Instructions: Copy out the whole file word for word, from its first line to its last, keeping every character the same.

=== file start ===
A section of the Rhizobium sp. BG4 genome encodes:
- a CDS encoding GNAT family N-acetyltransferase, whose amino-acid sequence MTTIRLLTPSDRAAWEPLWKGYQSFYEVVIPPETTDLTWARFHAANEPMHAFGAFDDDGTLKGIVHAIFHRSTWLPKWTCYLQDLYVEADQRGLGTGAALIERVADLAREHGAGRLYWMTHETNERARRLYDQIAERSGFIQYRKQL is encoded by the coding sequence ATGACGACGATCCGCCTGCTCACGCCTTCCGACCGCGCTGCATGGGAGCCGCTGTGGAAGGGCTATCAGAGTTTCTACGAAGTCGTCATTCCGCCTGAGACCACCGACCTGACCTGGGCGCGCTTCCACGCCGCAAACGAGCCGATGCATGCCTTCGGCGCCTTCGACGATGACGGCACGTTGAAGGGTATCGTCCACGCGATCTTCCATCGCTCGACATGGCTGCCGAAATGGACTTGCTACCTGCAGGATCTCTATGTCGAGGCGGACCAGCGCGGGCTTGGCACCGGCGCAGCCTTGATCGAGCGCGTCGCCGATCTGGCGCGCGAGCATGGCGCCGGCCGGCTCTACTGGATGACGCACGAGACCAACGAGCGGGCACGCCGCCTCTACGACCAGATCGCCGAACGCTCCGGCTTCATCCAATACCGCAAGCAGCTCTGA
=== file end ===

A section of the Rhizobium sp. BG4 genome encodes:
- a CDS encoding GNAT family N-acetyltransferase, whose amino-acid sequence MTTIRLLTPSDRAAWEPLWKGYQSFYEVVIPPETTDLTWARFHAANEPMHAFGAFDDDGTLKGIVHAIFHRSTWLPKWTCYLQDLYVEADQRGLGTGAALIERVADLAREHGAGRLYWMTHETNERARRLYDQIAERSGFIQYRKQL is encoded by the coding sequence ATGACGACGATCCGCCTGCTCACGCCTTCCGACCGCGCTGCATGGGAGCCGCTGTGGAAGGGCTATCAGAGTTTCTACGAAGTCGTCATTCCGCCTGAGACCACCGACCTGACCTGGGCGCGCTTCCACGCCGCAAACGAGCCGATGCATGCCTTCGGCGCCTTCGACGATGACGGCACGTTGAAGGGTATCGTCCACGCGATCTTCCATCGCTCGACATGGCTGCCGAAATGGACTTGCTACCTGCAGGATCTCTATGTCGAGGCGGACCAGCGCGGGCTTGGCACCGGCGCAGCCTTGATCGAGCGCGTCGCCGATCTGGCGCGCGAGCATGGCGCCGGCCGGCTCTACTGGATGACGCACGAGACCAACGAGCGGGCACGCCGCCTCTACGACCAGATCGCCGAACGCTCCGGCTTCATCCAATACCGCAAGCAGCTCTGA